I still think the circumstances of this are odd, but gentle probing of the topic yielded only "we didn't see why not" so I'm content to leave it alone. Although as many of you pointed out (I hadn't quite realized on my own -- see: overwhelming project I'm still kind of reeling from), a sudden NYE wedding does indeed smack of tax considerations, that's their business. I don't understand their financial situation (large outlays of money despite my mother having quit her career in the aftermath of my dad's death), but whatever it is, it seems mutual, and I'd be unlikely to untangle it by Saturday. There are things my mother has told me about her fiance that I'd personally consider deal-breakers (all of his exes are "crazy," for example) but nothing that screams abuse or manipulation. If anything, I'd hope her much-improved behaviour around him continues, because he does seem like a decent guy and there's no reason for him or his to be hurt like I was. And yes, therapy: I'm on it. So anyway. She had dinner with me/my family tonight (he has cyclical long work shifts and doesn't really socialize when he's "on"), my sib and I are getting them a modest gift (not alcohol for reasons but something related to their shared interests), and the wedding will be whatever it is but we'll all survive.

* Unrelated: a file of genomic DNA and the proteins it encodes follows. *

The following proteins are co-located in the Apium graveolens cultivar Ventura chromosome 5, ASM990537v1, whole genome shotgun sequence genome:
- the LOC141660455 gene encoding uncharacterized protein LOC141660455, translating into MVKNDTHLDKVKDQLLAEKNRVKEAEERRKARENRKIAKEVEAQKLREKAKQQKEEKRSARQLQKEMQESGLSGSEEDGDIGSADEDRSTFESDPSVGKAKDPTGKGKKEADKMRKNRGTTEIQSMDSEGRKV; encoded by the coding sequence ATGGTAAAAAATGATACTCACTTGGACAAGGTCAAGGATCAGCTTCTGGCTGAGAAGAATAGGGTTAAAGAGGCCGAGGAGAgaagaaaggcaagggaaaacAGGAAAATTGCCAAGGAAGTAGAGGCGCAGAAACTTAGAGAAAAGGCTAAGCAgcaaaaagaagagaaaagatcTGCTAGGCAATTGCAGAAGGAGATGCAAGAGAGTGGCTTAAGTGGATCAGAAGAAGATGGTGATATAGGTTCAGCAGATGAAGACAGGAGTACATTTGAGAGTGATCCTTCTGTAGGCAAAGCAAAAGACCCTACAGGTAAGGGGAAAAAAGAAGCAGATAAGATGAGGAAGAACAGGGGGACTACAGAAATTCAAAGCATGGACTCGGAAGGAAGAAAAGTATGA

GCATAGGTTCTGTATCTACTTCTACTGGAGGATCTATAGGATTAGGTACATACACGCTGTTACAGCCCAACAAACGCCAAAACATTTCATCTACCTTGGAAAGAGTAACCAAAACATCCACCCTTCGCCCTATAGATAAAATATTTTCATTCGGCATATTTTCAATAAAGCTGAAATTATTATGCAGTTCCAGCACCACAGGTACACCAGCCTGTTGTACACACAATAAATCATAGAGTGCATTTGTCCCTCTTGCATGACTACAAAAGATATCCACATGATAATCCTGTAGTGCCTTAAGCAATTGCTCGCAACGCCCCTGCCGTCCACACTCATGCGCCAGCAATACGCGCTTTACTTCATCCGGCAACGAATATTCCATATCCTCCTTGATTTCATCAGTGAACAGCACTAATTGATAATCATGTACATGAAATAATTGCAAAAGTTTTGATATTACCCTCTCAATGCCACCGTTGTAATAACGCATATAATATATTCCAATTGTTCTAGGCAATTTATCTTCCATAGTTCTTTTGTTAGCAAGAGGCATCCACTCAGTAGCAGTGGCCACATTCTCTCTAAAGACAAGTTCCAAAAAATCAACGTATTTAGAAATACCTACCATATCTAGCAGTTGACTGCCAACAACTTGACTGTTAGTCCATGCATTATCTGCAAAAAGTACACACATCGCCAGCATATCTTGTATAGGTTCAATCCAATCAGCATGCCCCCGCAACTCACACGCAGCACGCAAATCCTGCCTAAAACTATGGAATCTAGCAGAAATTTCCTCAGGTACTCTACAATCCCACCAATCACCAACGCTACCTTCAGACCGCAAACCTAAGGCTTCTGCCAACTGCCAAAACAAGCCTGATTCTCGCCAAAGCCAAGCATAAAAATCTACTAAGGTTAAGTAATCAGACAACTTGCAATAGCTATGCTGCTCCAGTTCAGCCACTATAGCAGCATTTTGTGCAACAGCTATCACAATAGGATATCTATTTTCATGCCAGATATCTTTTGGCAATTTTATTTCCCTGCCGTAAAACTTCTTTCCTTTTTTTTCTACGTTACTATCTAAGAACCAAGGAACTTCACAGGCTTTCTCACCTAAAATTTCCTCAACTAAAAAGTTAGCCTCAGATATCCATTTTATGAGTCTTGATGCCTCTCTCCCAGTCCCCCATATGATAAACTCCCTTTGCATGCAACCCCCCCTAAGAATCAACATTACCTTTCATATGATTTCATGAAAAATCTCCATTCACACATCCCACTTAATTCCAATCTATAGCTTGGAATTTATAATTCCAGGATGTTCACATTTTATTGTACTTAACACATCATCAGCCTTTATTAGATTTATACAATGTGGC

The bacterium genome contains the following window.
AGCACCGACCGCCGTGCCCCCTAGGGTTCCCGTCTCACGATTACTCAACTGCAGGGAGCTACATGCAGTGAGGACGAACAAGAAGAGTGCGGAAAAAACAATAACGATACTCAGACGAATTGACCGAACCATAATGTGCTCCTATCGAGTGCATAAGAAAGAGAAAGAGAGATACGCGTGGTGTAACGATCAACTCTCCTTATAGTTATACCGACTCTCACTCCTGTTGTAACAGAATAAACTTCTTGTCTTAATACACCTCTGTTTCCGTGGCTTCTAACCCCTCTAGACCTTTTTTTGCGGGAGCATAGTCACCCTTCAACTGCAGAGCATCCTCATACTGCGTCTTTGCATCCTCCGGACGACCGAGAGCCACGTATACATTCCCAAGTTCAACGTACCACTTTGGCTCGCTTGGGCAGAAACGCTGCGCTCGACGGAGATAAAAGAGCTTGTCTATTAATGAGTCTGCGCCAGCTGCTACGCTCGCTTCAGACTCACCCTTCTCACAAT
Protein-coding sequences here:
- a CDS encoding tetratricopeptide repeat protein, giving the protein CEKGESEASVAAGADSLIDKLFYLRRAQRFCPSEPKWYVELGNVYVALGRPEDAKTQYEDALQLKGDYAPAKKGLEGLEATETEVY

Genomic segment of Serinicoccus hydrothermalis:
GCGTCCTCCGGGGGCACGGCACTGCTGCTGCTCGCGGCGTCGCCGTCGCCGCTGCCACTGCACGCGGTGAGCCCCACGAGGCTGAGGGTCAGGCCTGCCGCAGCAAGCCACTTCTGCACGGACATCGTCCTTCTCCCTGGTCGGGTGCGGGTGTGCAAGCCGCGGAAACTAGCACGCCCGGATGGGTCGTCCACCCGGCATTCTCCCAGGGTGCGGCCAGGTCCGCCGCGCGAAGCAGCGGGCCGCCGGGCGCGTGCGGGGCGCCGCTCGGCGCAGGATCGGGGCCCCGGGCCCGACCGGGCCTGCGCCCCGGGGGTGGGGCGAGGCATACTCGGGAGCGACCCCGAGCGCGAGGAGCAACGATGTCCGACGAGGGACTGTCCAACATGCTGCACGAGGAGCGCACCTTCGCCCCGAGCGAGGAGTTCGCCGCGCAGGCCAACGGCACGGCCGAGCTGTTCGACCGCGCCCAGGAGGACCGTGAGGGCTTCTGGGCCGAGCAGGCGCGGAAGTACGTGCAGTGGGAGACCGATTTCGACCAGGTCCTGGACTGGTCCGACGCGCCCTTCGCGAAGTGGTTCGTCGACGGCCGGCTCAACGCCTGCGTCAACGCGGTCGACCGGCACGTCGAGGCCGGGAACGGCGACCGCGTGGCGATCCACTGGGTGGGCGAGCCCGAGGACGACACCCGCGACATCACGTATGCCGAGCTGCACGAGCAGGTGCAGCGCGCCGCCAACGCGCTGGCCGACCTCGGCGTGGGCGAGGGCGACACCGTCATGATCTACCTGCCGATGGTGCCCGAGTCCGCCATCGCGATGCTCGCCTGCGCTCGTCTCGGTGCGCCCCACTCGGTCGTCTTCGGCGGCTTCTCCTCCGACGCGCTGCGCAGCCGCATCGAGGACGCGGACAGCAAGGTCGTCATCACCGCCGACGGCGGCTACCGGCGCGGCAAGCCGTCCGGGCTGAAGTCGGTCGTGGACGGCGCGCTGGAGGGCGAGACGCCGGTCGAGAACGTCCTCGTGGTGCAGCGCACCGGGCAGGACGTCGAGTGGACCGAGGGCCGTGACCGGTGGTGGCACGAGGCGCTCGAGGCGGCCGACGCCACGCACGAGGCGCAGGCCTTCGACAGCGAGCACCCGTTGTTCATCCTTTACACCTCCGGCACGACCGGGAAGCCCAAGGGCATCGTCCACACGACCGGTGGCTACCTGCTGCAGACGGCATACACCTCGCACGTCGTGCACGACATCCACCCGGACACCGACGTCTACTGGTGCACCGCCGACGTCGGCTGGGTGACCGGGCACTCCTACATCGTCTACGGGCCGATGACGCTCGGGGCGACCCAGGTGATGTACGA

Regarding whether it's a parent's job to tend to the emotional needs of an adult child: in trying to figure out why that point upset me so much, particularly considering that my mother has never much tended to my emotional needs (nor have I generally allowed it lately, since with her it carries the major risk of those needs being used against me), I realized that I have really not been giving myself adequate space to grieve the loss of my mother-in-law, who very much would have considered that to be her role. In the fourish years I knew her, I never quite managed to relax into being one of her ducks, but we were getting there and I miss that like hell.